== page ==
Use this URL to cite or link to this record in EThOS: http://ethos.bl.uk/OrderDetails.do?uin=uk.bl.ethos.688201
Title: Gestural communication of music structure during solo classical piano performance
Author: Buck, Bryony
ISNI:       0000 0004 5917 2069
Awarding Body: University of Glasgow
Current Institution: University of Glasgow
Date of Award: 2016
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Abstract:
The production and perception of music is a multimodal activity involving auditory, visual and conceptual processing, integrating these with prior knowledge and environmental experience. Musicians utilise expressive physical nuances to highlight salient features of the score. The question arises within the literature as to whether performers’ non-technical, non-sound-producing movements may be communicatively meaningful and convey important structural information to audience members and co-performers. In the light of previous performance research (Vines et al., 2006, Wanderley, 2002, Davidson, 1993), and considering findings within co-speech gestural research and auditory and audio-visual neuroscience, this thesis examines the nature of those movements not directly necessary for the production of sound, and their particular influence on audience perception. Within the current research 3D performance analysis is conducted using the Vicon 12- camera system and Nexus data-processing software. Performance gestures are identified as repeated patterns of motion relating to music structure, which not only express phrasing and structural hierarchy but are consistently and accurately interpreted as such by a perceiving audience. Gestural characteristics are analysed across performers and performance style using two Chopin preludes selected for their diverse yet comparable structures (Opus 28:7 and 6). Effects on perceptual judgements of presentation modes (visual-only, auditory-only, audiovisual, full- and point-light) and viewing conditions are explored. This thesis argues that while performance style is highly idiosyncratic, piano performers reliably generate structural gestures through repeated patterns of upper-body movement. The shapes and locations of phrasing motions are identified particular to the sample of performers investigated. Findings demonstrate that despite the personalised nature of the gestures, performers use increased velocity of movements to emphasise musical structure and that observers accurately and consistently locate phrasing junctures where these patterns and variation in motion magnitude, shape and velocity occur. By viewing performance motions in polar (spherical) rather than cartesian coordinate space it is possible to get mathematically closer to the movement generated by each of the nine performers, revealing distinct patterns of motion relating to phrasing structures, regardless of intended performance style. These patterns are highly individualised both to each performer and performed piece. Instantaneous velocity analysis indicates a right-directed bias of performance motion variation at salient structural features within individual performances. Perceptual analyses demonstrate that audience members are able to accurately and effectively detect phrasing structure from performance motion alone. This ability persists even for degraded point-light performances, where all extraneous environmental information has been removed. The relative contributions of audio, visual and audiovisual judgements demonstrate that the visual component of a performance does positively impact on the over- all accuracy of phrasing judgements, indicating that receivers are most effective in their recognition of structural segmentations when they can both see and hear a performance. Observers appear to make use of a rapid online judgement heuristics, adjusting response processes quickly to adapt and perform accurately across multiple modes of presentation and performance style. In line with existent theories within the literature, it is proposed that this processing ability may be related to cognitive and perceptual interpretation of syntax within gestural communication during social interaction and speech. Findings of this research may have future impact on performance pedagogy, computational analysis and performance research, as well as potentially influencing future investigations of the cognitive aspects of musical and gestural understanding.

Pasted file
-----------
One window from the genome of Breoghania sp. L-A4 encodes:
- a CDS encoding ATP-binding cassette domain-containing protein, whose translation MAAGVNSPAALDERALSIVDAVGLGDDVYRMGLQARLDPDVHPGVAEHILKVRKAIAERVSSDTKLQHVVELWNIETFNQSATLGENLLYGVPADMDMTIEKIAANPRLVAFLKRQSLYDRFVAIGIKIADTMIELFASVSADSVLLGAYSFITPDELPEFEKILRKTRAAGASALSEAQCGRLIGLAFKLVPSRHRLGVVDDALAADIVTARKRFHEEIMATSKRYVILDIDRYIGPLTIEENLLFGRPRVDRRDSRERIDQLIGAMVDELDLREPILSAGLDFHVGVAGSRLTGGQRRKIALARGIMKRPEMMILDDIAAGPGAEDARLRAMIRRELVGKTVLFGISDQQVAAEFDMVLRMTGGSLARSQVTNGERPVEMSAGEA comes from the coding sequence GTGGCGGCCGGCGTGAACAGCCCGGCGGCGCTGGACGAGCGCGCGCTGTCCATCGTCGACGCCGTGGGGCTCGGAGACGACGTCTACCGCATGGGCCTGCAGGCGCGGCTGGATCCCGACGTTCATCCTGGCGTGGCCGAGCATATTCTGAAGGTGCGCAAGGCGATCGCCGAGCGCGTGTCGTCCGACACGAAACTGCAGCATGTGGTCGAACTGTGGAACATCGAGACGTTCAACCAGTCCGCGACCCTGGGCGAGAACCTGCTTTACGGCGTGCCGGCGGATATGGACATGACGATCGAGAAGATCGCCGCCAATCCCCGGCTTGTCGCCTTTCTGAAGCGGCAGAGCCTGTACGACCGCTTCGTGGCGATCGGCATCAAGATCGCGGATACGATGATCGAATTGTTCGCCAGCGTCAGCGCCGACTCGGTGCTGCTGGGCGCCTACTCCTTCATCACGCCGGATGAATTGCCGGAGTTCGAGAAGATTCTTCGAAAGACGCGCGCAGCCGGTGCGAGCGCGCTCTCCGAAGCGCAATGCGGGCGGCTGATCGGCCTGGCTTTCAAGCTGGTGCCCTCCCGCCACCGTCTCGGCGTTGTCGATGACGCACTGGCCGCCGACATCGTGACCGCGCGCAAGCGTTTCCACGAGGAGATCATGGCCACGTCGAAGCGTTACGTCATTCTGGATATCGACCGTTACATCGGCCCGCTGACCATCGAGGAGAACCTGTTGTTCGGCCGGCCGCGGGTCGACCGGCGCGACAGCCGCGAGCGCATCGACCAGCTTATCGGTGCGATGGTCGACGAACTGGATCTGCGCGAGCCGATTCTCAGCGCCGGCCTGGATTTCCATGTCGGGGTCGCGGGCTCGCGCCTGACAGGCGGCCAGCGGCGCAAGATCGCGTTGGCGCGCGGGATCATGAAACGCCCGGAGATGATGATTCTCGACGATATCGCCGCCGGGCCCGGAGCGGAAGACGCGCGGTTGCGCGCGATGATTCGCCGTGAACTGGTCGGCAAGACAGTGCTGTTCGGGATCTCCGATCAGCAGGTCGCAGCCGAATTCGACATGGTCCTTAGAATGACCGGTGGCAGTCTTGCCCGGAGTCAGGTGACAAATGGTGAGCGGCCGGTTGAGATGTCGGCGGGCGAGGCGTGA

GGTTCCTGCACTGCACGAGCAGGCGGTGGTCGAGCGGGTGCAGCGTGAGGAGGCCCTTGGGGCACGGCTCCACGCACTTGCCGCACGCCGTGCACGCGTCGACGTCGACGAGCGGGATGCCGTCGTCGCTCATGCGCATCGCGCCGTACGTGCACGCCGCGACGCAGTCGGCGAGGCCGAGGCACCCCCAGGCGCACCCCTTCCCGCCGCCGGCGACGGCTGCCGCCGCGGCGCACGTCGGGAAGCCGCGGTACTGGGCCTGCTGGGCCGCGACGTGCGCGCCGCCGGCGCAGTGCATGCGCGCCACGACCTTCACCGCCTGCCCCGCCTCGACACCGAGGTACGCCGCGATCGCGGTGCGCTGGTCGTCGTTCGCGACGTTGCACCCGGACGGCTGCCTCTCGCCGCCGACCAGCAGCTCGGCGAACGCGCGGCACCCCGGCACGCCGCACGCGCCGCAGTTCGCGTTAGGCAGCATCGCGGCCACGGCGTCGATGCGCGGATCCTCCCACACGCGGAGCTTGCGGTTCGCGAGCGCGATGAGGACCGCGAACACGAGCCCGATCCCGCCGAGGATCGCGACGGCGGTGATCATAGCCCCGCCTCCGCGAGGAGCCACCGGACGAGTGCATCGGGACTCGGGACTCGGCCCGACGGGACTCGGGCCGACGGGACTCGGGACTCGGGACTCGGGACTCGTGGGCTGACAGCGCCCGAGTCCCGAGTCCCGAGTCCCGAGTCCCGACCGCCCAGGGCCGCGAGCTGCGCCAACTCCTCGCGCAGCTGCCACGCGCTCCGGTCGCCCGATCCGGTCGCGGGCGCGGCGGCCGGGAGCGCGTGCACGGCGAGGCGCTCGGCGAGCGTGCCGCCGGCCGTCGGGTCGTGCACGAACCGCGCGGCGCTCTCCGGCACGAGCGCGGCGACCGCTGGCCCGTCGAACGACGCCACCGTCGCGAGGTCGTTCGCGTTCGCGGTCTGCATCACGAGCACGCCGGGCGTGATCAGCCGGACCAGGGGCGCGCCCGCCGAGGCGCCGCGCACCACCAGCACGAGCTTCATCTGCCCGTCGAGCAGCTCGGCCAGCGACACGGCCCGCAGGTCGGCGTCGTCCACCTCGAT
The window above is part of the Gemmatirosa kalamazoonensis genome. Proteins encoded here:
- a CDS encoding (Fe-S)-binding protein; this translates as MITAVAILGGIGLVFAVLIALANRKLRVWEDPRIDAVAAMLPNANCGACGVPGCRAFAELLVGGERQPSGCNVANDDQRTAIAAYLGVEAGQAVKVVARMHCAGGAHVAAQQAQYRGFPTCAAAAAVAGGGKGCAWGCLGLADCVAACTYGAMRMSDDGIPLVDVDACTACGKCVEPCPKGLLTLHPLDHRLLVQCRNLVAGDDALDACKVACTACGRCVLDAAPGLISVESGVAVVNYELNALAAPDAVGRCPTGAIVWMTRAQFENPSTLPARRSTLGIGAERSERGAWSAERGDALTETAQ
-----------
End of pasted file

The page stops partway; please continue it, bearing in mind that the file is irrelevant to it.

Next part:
Supervisor: Not available Sponsor: Not available
Qualification Name: Thesis (Ph.D.) Qualification Level: Doctoral
EThOS ID: uk.bl.ethos.688201  DOI: Not available
Keywords: BF Psychology ; M Music
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